By Vicente Morin Aguado
HAVANA TIMES — On February 7th, the Cuban Communist Party’s (PCC) press published several articles about the reporting behavior of young people belonging to the government’s journalism sector. Before that, on January 20th, a comment made by Yeilen Delgado Calvo in Juventud Rebelde under the heading “I declare myself a dissident” caught a lot of attention. It’s clear why the aged leadership is concerned with the behavior of their inevitable successors.
Basically, the cited journalist is referring to a friend, annoyed because after criticizing problems which were never specified in a direct and clear manner, he was called a dissident. His response, always using the same lingo and characteristic allegories of the Cuban “communist” press, can be summarized as the following:
“I know he is a dissident of many things: of wrong-doings, sloppiness, conformity, people who talk a lot about the Homeland but don’t hold this within their hearts.”
“The question isn’t about being a dissident, but in what being a dissident means.”
“We have let ourselves get carried away with the word “dissident” by those who know very little about principles and patriotism. A dissident is somebody who dissents, to dissent is to separate yourself from the mainstream doctrine, belief or behavior.”
“I am a dissident of stagnation, of demagogy, of complacent people, as well as of hypocrites, of those who hide information, of empty speeches, of a lack of effort, of scarce commitment, of inertia…”
What do you make of that sentence? It’s hard not to be in favor of this in theory, but as Marx and Lenin hammered home hard, the issue has to be resolved in practice, the criterion of truth.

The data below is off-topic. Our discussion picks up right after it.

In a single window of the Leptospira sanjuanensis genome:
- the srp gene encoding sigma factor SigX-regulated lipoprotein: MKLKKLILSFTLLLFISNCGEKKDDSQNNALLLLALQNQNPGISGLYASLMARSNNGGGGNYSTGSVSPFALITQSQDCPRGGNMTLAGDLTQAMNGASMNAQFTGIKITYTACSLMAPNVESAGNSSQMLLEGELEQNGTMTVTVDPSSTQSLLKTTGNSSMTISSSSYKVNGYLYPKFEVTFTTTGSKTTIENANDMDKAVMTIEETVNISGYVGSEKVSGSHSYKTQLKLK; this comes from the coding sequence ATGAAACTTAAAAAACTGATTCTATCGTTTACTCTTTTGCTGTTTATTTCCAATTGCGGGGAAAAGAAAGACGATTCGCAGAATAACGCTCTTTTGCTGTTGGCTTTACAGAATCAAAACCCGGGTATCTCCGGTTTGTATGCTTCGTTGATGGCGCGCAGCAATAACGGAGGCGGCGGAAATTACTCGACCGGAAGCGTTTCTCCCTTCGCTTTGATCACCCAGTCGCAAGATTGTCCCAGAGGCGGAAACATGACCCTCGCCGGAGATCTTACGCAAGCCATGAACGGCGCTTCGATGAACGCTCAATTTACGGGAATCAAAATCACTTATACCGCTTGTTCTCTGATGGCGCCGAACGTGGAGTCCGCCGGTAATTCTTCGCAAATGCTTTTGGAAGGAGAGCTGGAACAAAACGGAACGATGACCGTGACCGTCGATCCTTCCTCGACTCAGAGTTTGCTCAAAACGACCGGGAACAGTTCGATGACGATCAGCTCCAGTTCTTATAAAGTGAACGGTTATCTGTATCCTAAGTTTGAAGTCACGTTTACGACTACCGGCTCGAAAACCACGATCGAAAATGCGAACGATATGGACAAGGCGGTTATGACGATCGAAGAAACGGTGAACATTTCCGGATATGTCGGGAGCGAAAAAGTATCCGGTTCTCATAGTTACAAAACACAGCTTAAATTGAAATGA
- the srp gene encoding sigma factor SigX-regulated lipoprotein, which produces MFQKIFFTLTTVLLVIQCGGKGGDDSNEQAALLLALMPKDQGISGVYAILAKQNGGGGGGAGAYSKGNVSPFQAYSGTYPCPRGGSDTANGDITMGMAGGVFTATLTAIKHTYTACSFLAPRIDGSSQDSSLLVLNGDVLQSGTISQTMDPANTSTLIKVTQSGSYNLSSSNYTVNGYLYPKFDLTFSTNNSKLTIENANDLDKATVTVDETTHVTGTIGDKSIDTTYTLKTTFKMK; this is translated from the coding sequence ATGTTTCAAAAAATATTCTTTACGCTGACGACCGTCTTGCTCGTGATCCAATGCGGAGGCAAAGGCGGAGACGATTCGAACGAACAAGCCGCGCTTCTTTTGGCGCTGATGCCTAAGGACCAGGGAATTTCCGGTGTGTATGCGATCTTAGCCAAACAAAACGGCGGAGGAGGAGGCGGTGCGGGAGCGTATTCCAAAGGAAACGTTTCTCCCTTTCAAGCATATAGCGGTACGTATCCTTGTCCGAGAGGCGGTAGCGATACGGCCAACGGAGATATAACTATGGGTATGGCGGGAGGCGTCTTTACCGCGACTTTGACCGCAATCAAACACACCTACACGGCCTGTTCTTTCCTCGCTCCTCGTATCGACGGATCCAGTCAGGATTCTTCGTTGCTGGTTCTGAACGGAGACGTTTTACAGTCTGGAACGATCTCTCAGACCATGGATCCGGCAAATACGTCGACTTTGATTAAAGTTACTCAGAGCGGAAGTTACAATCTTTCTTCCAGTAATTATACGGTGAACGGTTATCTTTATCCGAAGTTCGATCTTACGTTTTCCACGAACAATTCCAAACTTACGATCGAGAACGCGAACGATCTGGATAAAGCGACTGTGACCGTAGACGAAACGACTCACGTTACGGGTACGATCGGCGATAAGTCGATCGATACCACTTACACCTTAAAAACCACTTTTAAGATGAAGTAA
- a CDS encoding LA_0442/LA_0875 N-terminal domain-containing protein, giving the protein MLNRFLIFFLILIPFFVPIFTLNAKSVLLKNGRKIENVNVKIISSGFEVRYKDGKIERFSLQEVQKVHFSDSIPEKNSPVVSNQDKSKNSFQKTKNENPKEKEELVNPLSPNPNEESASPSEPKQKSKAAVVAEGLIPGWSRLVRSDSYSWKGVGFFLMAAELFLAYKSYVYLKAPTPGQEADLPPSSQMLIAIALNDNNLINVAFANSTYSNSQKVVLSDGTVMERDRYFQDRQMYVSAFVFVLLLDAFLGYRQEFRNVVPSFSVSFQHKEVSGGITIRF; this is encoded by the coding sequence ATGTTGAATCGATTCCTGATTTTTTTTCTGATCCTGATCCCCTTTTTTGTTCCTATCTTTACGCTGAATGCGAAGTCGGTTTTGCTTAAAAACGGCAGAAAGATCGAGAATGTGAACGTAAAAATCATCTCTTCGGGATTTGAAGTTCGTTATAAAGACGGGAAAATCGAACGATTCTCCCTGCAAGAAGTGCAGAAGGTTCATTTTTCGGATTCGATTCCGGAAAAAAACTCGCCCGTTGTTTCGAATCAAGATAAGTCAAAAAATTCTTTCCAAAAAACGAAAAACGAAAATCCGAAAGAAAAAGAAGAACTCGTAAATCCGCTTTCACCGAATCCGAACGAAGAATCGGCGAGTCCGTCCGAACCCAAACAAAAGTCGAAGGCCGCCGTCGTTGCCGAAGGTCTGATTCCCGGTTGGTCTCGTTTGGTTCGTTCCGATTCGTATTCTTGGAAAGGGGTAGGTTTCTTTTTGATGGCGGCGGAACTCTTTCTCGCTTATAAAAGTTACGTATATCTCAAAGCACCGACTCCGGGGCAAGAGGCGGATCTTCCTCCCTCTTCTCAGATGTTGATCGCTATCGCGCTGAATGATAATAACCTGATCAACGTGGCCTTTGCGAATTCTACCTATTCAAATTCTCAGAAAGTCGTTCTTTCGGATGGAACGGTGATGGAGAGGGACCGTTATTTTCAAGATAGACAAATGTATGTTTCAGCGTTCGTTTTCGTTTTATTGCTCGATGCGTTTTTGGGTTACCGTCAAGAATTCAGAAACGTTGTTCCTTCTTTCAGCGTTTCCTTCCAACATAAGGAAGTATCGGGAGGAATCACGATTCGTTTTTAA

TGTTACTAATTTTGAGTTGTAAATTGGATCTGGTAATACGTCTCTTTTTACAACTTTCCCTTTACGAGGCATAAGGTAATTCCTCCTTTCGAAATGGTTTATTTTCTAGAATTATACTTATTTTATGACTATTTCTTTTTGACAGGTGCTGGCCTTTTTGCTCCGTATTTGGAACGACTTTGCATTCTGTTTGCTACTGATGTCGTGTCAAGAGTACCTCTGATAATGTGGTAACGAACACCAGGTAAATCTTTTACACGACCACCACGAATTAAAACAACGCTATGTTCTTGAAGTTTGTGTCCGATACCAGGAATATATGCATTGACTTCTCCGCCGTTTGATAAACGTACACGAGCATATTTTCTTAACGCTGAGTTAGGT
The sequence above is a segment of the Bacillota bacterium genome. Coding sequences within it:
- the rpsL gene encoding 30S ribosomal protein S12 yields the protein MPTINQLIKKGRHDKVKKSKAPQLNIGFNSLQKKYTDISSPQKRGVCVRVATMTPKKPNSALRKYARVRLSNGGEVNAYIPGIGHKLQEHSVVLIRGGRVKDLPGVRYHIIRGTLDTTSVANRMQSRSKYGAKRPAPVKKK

That’s why Jesus Arencibia Lorenzo’s review about an intervention made before February 7th, where renowned reporters from Latin America’s left-wing press attended, Stella Calloni and Alberto Salcedo Ramos, was surprising. The former was an Argentinian, too closely linked to the Cuban government to say anything interesting. That wasn’t the case with the Colombian though who ended up moving away from what Yeilen labeled “common doctrine, belief or behavior”, talking about his and our country.”
Among other things, repeated by Arencibia Lorenzo in Juventud Rebelde on February 7th, Salcedo said:
“I’m a journalist because I like to listen and tell stories. Because I like to know what is going on beyond my nose. Because it’s extremely hard for me to keep quiet. Because I like to leave memories behind, a testimony which can help us understand what we’re like, where we come from, why we are the way we are.”
“I believe that this profession has been wasting a lot of time trying to make affirmations. It’s always seemed very suspicious to me that philosophers doubt and journalists affirm.”
“I like journalists who go out looking for the truth, but I don’t trust those who believe they have found it.”
“It’s about writing stories, chronicles, articles, to place the news within a context, within a reason of why it’s happening, that goes beyond the basic facts.”
Dealing with the country’s current reality, it can be concluded: no philosophical truths which have been placed in doubt for some time now, zero phrasing and a lot of concrete, raw reality, just like we are living it.
The Colombian journalist, used to risking his life in an extreme country, ended by saying: “And I believe that no tricks, from any ideology, are good.”
It seems that there is a call for dissidence within the PCC press, but those who really practice this aren’t rubbing their hands together just yet because in Cuba, from time to time, a lot of noise is made but that’s all it is, noise.
It is simply needed to cool the pressure cooker because real dissidents within the world of Cuban information are increasing everyday, including irreverent young people who are working for government media, some of whom are made an example of and punished for their daring behavior.
For now, signing off this present article, I will also take what was written in Juventud Rebelde as my own: I also declare myself a dissident.